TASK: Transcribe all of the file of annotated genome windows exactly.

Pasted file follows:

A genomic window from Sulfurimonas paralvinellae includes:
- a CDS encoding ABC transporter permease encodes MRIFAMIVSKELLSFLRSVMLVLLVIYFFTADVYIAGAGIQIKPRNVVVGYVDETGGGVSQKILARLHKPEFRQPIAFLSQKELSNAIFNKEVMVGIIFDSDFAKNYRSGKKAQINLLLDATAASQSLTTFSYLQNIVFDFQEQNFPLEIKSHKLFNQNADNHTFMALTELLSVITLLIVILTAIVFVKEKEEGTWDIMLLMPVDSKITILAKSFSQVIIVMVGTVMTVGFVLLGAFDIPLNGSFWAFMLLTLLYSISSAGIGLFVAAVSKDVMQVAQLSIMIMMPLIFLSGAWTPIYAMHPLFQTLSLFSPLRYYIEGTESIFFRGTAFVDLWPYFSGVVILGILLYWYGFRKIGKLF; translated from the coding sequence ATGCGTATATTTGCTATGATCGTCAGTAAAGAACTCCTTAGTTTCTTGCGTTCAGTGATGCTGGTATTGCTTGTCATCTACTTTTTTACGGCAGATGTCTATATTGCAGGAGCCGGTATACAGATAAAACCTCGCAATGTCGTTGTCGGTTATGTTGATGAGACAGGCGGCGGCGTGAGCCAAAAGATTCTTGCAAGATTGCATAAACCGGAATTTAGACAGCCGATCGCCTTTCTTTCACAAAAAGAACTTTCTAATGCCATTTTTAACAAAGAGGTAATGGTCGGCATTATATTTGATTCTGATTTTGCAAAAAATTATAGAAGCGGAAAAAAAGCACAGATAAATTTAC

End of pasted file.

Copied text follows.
A genomic window from Sulfurimonas paralvinellae includes:
- a CDS encoding ABC transporter permease encodes MRIFAMIVSKELLSFLRSVMLVLLVIYFFTADVYIAGAGIQIKPRNVVVGYVDETGGGVSQKILARLHKPEFRQPIAFLSQKELSNAIFNKEVMVGIIFDSDFAKNYRSGKKAQINLLLDATAASQSLTTFSYLQNIVFDFQEQNFPLEIKSHKLFNQNADNHTFMALTELLSVITLLIVILTAIVFVKEKEEGTWDIMLLMPVDSKITILAKSFSQVIIVMVGTVMTVGFVLLGAFDIPLNGSFWAFMLLTLLYSISSAGIGLFVAAVSKDVMQVAQLSIMIMMPLIFLSGAWTPIYAMHPLFQTLSLFSPLRYYIEGTESIFFRGTAFVDLWPYFSGVVILGILLYWYGFRKIGKLF; translated from the coding sequence ATGCGTATATTTGCTATGATCGTCAGTAAAGAACTCCTTAGTTTCTTGCGTTCAGTGATGCTGGTATTGCTTGTCATCTACTTTTTTACGGCAGATGTCTATATTGCAGGAGCCGGTATACAGATAAAACCTCGCAATGTCGTTGTCGGTTATGTTGATGAGACAGGCGGCGGCGTGAGCCAAAAGATTCTTGCAAGATTGCATAAACCGGAATTTAGACAGCCGATCGCCTTTCTTTCACAAAAAGAACTTTCTAATGCCATTTTTAACAAAGAGGTAATGGTCGGCATTATATTTGATTCTGATTTTGCAAAAAATTATAGAAGCGGAAAAAAAGCACAGATAAATTTAC